But the agency's strategy states that “in new fields where expertise may be scarce and mostly in the hands of the organisations that have a commercial interest in developing the new technology, expertise which is viewed to be independent of these interests may not be readily available.
“At the same time, in order not hinder technological innovation it is crucial that EFSA has appropriate access to the necessary expertise to avoid lagging behind in its scientific excellence.”
When asked for clarity on this point, a spokesperson for the EU risk assessor told this publication that it it means "even in areas where independent scientific expertise may be scarce, EFSA will always ensure the independence of its scientific advice through the implementation of its Declarations of Interests policy, which is one of the strictest of its kind in operation."
The Parma-based agency said, however, that policy around how to demonstrate how data provided to EFSA are used and managed, as well as the mechanisms by which an opinion is developed and scientific consensus is reached, still needs to be further developed.
To maintain and build trust further, the food safety body said it is continuing to find ways to build meaningful dialogue with consumers and other stakeholders in order to understand and address their risk perceptions and information needs and preferences, particularly related to new or complex scientific issues.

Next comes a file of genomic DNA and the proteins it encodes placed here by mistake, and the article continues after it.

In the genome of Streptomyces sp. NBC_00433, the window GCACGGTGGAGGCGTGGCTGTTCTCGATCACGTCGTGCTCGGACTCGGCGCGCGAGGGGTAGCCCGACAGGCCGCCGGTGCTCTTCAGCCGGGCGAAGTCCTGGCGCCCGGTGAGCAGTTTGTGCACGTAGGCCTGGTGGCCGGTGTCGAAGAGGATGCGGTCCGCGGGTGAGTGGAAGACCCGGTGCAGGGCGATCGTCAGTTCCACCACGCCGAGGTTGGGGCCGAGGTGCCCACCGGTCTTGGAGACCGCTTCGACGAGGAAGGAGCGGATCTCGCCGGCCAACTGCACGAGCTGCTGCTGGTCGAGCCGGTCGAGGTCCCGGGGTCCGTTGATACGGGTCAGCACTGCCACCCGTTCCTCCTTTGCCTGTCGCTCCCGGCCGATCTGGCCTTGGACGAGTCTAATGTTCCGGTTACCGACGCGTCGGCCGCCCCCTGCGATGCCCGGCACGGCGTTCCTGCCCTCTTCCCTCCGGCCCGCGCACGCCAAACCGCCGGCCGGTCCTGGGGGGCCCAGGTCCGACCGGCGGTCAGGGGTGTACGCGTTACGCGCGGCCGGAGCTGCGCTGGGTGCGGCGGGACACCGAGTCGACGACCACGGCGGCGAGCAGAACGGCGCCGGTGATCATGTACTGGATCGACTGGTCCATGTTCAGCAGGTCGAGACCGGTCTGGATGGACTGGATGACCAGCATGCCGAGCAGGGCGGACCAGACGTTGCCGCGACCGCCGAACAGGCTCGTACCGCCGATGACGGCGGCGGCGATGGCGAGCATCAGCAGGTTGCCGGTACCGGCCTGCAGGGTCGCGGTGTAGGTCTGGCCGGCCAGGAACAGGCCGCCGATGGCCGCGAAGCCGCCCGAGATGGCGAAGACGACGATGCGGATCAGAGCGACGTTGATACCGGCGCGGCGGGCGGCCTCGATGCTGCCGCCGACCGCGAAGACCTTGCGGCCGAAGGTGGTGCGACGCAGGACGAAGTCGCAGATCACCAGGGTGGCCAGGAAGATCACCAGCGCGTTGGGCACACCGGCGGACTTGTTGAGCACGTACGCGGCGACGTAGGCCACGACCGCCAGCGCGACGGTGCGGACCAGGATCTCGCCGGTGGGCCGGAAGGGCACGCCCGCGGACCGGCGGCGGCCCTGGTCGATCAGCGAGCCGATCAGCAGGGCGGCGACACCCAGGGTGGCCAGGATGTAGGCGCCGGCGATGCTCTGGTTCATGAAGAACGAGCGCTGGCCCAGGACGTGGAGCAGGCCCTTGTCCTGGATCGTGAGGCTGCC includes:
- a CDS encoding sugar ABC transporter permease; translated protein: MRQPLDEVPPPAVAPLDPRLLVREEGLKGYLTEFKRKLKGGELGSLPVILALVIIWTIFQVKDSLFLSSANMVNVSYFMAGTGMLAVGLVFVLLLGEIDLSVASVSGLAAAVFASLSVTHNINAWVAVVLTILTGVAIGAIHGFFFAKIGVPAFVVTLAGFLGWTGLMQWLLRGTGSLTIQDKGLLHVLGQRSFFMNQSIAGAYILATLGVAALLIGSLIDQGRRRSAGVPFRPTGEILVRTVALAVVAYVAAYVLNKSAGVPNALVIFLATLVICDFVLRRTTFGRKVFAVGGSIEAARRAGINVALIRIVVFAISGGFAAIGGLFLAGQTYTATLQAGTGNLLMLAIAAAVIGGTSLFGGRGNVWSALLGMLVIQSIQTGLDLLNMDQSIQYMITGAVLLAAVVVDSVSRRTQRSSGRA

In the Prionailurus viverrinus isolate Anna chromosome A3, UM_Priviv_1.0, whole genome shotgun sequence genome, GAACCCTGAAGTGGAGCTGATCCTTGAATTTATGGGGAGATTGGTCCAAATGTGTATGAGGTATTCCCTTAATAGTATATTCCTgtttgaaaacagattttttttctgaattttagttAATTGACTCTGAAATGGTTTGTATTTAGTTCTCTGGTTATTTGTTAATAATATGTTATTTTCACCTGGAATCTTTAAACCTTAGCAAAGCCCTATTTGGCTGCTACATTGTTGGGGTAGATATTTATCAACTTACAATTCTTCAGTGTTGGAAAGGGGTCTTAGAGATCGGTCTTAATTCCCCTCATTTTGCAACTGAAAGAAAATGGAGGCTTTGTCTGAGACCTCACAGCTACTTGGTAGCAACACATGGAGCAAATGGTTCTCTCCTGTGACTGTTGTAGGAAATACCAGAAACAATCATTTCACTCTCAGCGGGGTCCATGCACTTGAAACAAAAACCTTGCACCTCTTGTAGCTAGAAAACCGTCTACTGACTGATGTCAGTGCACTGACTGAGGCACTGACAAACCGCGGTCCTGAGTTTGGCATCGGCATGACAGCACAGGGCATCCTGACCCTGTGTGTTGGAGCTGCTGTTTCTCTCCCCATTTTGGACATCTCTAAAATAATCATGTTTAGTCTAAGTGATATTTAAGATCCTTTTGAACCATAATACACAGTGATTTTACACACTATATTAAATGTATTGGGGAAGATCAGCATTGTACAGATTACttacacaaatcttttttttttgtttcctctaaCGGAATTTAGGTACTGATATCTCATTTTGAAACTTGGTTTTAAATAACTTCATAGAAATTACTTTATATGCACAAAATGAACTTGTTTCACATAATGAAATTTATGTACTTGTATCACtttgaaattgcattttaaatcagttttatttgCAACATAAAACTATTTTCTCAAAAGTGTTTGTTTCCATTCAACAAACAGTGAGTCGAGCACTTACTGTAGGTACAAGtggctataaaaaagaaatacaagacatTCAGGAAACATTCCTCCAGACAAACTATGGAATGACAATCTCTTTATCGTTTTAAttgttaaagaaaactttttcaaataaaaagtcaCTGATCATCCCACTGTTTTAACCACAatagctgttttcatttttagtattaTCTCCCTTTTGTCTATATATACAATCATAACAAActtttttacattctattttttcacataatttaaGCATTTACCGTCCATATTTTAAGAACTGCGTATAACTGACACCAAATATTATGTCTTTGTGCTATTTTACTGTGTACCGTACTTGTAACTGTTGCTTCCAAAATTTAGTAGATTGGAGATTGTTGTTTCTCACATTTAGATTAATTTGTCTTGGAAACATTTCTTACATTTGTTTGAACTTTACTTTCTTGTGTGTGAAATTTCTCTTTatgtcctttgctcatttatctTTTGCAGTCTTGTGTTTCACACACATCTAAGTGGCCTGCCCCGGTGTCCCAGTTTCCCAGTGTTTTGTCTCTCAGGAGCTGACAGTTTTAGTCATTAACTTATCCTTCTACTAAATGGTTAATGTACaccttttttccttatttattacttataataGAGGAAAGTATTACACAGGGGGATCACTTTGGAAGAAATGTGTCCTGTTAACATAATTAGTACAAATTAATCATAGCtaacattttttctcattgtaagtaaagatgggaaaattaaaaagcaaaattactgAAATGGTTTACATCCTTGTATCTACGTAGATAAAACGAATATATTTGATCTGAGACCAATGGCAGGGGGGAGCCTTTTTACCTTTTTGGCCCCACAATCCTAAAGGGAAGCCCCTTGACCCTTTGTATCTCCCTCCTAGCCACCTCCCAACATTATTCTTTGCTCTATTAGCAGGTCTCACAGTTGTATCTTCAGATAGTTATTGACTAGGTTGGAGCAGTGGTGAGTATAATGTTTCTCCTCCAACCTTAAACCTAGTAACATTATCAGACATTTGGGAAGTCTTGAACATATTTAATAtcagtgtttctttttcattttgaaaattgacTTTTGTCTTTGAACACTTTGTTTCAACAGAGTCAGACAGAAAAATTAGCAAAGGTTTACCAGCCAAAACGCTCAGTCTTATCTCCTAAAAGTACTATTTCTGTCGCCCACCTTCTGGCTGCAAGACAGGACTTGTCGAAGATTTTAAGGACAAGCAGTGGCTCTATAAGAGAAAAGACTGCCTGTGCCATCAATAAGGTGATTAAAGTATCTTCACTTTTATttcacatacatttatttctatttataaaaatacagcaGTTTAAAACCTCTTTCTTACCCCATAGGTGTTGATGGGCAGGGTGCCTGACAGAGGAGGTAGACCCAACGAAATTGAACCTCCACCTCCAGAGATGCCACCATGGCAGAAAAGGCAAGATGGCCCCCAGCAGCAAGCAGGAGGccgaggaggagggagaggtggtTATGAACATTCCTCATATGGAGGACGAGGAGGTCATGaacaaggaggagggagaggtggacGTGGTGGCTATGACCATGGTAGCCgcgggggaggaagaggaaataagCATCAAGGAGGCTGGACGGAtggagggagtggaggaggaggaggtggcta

“EFSA will also continue to perform public consultations on scientific opinions, particularly when preparing guidance documents, and by doing so collect views from various stakeholders, risk managers and risk assessors, including the global scientific community.”
Transparency question marks
EFSA's scientific rigour has been under review of late.
In December, the EU Ombudsman found that Parma-based agency failed to ensure transparency in how it carried out its duties.
The watchdog agreed with German not-for-profit group-Testbiotech's complaint that EFSA did not observe the relevant procedural rules and did not carry out a sufficiently thorough assessment of the potential conflict of interests arising from the move of a former member of its staff to a biotechnology company.
At the time EFSA said it has strengthened its procedures related to staff leaving the agency, “building on the experience gained in the past”.
“EFSA has adopted rules which bind all EFSA staff leaving the Authority to behave with integrity and discretion as regards the acceptance of certain appointments and benefits.”
And last week saw an MEP question the validity of EFSA's review of aspartame following what she claims was support from the agency’s scientists for a statement backing the safety of the sweetener despite the fact that the agency's assessment is not due until September this year.
A spokesperson for the agency told this publication that the scientists in question, Professor Silano and Professor John Larsen (former chair of EFSA’s Panel on Food Additives and Nutrient Sources added to Food – ANS), were invited to the conference as “independent experts”.
The spokesperson added: “Professor Vittorio Silano, chair of EFSA’s Scientific Committee, reaffirms any definitive statement on the safety of aspartame at this time is premature pending EFSA’s full re-evaluation."